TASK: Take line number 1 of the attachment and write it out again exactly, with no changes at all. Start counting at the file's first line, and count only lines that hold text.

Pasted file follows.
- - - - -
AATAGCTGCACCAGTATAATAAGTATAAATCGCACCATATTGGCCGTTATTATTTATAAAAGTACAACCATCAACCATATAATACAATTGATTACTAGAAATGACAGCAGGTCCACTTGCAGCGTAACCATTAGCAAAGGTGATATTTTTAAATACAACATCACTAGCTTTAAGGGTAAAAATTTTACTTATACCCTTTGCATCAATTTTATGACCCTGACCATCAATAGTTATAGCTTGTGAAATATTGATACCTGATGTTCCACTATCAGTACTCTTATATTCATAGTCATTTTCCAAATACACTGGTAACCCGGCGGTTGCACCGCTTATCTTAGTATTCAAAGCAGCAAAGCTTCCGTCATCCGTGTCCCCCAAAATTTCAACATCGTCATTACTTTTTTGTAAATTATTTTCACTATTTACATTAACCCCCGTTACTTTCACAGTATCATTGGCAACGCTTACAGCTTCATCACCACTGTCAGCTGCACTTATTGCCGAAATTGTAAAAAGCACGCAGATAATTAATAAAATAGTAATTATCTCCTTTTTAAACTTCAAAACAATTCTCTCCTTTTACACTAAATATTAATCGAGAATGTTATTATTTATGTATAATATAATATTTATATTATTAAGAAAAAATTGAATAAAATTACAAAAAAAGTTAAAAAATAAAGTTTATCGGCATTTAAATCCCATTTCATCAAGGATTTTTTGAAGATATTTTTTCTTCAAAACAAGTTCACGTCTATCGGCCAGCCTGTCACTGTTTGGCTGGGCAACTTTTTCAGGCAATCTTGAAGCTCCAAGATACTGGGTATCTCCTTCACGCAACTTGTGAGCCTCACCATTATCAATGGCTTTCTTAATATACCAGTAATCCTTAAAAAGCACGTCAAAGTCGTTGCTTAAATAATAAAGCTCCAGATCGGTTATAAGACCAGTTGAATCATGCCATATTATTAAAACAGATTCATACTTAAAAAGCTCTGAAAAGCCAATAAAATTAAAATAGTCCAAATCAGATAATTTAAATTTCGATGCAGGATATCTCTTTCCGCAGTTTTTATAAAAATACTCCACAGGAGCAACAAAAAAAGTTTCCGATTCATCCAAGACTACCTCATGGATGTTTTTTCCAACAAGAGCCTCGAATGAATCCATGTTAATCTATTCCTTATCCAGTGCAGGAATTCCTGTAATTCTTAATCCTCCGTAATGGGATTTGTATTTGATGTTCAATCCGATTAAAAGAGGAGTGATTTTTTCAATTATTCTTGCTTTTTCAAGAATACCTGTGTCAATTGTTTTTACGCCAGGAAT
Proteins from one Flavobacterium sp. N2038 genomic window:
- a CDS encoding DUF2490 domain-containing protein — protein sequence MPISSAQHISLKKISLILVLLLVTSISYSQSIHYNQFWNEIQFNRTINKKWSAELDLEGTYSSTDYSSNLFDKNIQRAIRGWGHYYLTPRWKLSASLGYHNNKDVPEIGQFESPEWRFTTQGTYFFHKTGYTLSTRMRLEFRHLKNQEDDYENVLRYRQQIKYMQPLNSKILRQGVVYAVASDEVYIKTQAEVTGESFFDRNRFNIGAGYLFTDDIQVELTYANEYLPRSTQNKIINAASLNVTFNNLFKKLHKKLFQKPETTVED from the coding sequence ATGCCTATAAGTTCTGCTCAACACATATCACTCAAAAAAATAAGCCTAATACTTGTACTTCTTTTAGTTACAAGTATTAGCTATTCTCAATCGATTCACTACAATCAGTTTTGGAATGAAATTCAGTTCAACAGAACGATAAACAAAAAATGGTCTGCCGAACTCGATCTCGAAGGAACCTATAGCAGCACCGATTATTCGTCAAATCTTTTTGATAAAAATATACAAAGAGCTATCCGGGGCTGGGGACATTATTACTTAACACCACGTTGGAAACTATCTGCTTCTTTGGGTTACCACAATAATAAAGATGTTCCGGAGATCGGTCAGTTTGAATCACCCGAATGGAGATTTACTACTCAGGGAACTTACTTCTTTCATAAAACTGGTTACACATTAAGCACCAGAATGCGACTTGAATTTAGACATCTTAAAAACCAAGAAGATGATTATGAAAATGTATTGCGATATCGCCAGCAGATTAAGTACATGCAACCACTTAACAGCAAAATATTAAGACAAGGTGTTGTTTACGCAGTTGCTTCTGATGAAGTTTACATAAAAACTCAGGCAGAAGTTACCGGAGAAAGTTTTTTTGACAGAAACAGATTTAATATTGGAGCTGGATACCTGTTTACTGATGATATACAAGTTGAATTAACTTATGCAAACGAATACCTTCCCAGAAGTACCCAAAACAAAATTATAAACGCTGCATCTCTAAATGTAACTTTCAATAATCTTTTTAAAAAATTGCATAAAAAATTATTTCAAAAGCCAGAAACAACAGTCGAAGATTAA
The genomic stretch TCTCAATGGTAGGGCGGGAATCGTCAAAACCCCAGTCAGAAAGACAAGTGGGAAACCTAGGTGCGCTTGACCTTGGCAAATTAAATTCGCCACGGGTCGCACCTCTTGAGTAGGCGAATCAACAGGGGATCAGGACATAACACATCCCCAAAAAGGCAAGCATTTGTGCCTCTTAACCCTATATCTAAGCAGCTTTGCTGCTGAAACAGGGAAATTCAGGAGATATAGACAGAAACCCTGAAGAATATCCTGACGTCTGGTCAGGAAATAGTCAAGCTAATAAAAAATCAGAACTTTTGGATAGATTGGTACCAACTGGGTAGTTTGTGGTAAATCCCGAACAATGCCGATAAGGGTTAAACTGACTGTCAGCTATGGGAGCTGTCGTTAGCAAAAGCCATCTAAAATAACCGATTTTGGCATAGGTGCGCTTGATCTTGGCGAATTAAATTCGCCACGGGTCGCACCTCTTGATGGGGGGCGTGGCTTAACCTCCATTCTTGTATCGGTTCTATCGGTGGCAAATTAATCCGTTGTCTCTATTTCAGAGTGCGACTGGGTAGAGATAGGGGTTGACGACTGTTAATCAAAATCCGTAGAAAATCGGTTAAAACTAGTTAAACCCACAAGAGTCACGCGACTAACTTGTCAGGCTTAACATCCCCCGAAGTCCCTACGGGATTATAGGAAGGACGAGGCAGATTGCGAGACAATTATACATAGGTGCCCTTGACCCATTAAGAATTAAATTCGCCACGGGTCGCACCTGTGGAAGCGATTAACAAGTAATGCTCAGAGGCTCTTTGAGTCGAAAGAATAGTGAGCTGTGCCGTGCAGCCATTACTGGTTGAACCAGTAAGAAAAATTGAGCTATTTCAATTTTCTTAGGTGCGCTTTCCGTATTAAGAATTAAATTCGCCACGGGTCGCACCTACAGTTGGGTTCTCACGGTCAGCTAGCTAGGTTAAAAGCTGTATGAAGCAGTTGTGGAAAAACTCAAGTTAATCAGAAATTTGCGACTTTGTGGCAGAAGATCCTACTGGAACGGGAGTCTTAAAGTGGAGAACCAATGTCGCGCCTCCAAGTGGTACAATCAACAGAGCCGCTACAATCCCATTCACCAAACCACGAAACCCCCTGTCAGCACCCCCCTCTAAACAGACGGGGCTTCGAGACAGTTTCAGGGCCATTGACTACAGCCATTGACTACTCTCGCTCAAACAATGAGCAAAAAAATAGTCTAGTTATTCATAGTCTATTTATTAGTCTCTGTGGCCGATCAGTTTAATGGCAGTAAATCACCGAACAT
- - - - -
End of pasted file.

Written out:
AATAGCTGCACCAGTATAATAAGTATAAATCGCACCATATTGGCCGTTATTATTTATAAAAGTACAACCATCAACCATATAATACAATTGATTACTAGAAATGACAGCAGGTCCACTTGCAGCGTAACCATTAGCAAAGGTGATATTTTTAAATACAACATCACTAGCTTTAAGGGTAAAAATTTTACTTATACCCTTTGCATCAATTTTATGACCCTGACCATCAATAGTTATAGCTTGTGAAATATTGATACCTGATGTTCCACTATCAGTACTCTTATATTCATAGTCATTTTCCAAATACACTGGTAACCCGGCGGTTGCACCGCTTATCTTAGTATTCAAAGCAGCAAAGCTTCCGTCATCCGTGTCCCCCAAAATTTCAACATCGTCATTACTTTTTTGTAAATTATTTTCACTATTTACATTAACCCCCGTTACTTTCACAGTATCATTGGCAACGCTTACAGCTTCATCACCACTGTCAGCTGCACTTATTGCCGAAATTGTAAAAAGCACGCAGATAATTAATAAAATAGTAATTATCTCCTTTTTAAACTTCAAAACAATTCTCTCCTTTTACACTAAATATTAATCGAGAATGTTATTATTTATGTATAATATAATATTTATATTATTAAGAAAAAATTGAATAAAATTACAAAAAAAGTTAAAAAATAAAGTTTATCGGCATTTAAATCCCATTTCATCAAGGATTTTTTGAAGATATTTTTTCTTCAAAACAAGTTCACGTCTATCGGCCAGCCTGTCACTGTTTGGCTGGGCAACTTTTTCAGGCAATCTTGAAGCTCCAAGATACTGGGTATCTCCTTCACGCAACTTGTGAGCCTCACCATTATCAATGGCTTTCTTAATATACCAGTAATCCTTAAAAAGCACGTCAAAGTCGTTGCTTAAATAATAAAGCTCCAGATCGGTTATAAGACCAGTTGAATCATGCCATATTATTAAAACAGATTCATACTTAAAAAGCTCTGAAAAGCCAATAAAATTAAAATAGTCCAAATCAGATAATTTAAATTTCGATGCAGGATATCTCTTTCCGCAGTTTTTATAAAAATACTCCACAGGAGCAACAAAAAAAGTTTCCGATTCATCCAAGACTACCTCATGGATGTTTTTTCCAACAAGAGCCTCGAATGAATCCATGTTAATCTATTCCTTATCCAGTGCAGGAATTCCTGTAATTCTTAATCCTCCGTAATGGGATTTGTATTTGATGTTCAATCCGATTAAAAGAGGAGTGATTTTTTCAATTATTCTTGCTTTTTCAAGAATACCTGTGTCAATTGTTTTTACGCCAGGAAT